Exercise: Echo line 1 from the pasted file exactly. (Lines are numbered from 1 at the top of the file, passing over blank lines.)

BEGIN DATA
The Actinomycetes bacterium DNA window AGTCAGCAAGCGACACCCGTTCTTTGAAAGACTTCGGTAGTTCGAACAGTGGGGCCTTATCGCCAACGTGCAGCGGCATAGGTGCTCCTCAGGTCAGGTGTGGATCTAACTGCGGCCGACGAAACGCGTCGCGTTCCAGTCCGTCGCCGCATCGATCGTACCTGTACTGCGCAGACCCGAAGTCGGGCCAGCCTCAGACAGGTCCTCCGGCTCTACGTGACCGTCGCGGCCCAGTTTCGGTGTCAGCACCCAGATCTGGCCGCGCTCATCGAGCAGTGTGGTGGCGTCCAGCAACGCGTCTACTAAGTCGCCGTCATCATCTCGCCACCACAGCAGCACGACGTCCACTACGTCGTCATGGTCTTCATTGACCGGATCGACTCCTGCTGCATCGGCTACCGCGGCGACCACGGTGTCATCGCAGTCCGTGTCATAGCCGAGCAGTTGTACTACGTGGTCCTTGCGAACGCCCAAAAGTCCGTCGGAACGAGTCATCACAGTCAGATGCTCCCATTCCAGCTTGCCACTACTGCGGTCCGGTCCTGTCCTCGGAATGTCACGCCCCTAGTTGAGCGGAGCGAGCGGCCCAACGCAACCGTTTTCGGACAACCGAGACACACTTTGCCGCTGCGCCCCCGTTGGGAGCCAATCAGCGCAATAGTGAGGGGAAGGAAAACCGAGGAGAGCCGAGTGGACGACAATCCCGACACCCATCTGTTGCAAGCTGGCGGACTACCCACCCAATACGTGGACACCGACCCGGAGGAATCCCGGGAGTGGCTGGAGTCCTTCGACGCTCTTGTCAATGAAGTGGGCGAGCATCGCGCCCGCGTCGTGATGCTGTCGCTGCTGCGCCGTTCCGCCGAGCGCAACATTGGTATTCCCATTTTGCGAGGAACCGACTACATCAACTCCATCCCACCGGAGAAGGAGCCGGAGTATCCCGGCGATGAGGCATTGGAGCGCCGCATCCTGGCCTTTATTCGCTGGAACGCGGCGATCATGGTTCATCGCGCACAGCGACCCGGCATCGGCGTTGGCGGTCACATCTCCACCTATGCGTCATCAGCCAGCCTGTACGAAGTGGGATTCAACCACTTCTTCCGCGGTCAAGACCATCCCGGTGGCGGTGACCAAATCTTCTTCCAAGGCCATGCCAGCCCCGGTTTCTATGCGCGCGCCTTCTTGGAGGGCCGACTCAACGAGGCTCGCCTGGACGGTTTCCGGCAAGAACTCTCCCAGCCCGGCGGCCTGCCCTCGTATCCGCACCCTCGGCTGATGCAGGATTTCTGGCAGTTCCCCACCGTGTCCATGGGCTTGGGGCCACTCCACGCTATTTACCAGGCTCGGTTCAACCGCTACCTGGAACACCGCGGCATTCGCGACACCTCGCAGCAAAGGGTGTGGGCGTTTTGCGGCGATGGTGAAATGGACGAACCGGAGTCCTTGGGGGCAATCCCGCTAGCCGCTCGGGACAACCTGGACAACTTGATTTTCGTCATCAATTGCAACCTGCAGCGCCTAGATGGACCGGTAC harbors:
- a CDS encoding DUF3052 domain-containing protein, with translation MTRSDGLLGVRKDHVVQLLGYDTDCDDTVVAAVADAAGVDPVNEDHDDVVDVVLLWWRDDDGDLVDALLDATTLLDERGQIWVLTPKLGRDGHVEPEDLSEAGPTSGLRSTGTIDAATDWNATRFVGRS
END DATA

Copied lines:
The Actinomycetes bacterium DNA window AGTCAGCAAGCGACACCCGTTCTTTGAAAGACTTCGGTAGTTCGAACAGTGGGGCCTTATCGCCAACGTGCAGCGGCATAGGTGCTCCTCAGGTCAGGTGTGGATCTAACTGCGGCCGACGAAACGCGTCGCGTTCCAGTCCGTCGCCGCATCGATCGTACCTGTACTGCGCAGACCCGAAGTCGGGCCAGCCTCAGACAGGTCCTCCGGCTCTACGTGACCGTCGCGGCCCAGTTTCGGTGTCAGCACCCAGATCTGGCCGCGCTCATCGAGCAGTGTGGTGGCGTCCAGCAACGCGTCTACTAAGTCGCCGTCATCATCTCGCCACCACAGCAGCACGACGTCCACTACGTCGTCATGGTCTTCATTGACCGGATCGACTCCTGCTGCATCGGCTACCGCGGCGACCACGGTGTCATCGCAGTCCGTGTCATAGCCGAGCAGTTGTACTACGTGGTCCTTGCGAACGCCCAAAAGTCCGTCGGAACGAGTCATCACAGTCAGATGCTCCCATTCCAGCTTGCCACTACTGCGGTCCGGTCCTGTCCTCGGAATGTCACGCCCCTAGTTGAGCGGAGCGAGCGGCCCAACGCAACCGTTTTCGGACAACCGAGACACACTTTGCCGCTGCGCCCCCGTTGGGAGCCAATCAGCGCAATAGTGAGGGGAAGGAAAACCGAGGAGAGCCGAGTGGACGACAATCCCGACACCCATCTGTTGCAAGCTGGCGGACTACCCACCCAATACGTGGACACCGACCCGGAGGAATCCCGGGAGTGGCTGGAGTCCTTCGACGCTCTTGTCAATGAAGTGGGCGAGCATCGCGCCCGCGTCGTGATGCTGTCGCTGCTGCGCCGTTCCGCCGAGCGCAACATTGGTATTCCCATTTTGCGAGGAACCGACTACATCAACTCCATCCCACCGGAGAAGGAGCCGGAGTATCCCGGCGATGAGGCATTGGAGCGCCGCATCCTGGCCTTTATTCGCTGGAACGCGGCGATCATGGTTCATCGCGCACAGCGACCCGGCATCGGCGTTGGCGGTCACATCTCCACCTATGCGTCATCAGCCAGCCTGTACGAAGTGGGATTCAACCACTTCTTCCGCGGTCAAGACCATCCCGGTGGCGGTGACCAAATCTTCTTCCAAGGCCATGCCAGCCCCGGTTTCTATGCGCGCGCCTTCTTGGAGGGCCGACTCAACGAGGCTCGCCTGGACGGTTTCCGGCAAGAACTCTCCCAGCCCGGCGGCCTGCCCTCGTATCCGCACCCTCGGCTGATGCAGGATTTCTGGCAGTTCCCCACCGTGTCCATGGGCTTGGGGCCACTCCACGCTATTTACCAGGCTCGGTTCAACCGCTACCTGGAACACCGCGGCATTCGCGACACCTCGCAGCAAAGGGTGTGGGCGTTTTGCGGCGATGGTGAAATGGACGAACCGGAGTCCTTGGGGGCAATCCCGCTAGCCGCTCGGGACAACCTGGACAACTTGATTTTCGTCATCAATTGCAACCTGCAGCGCCTAGATGGACCGGTAC harbors: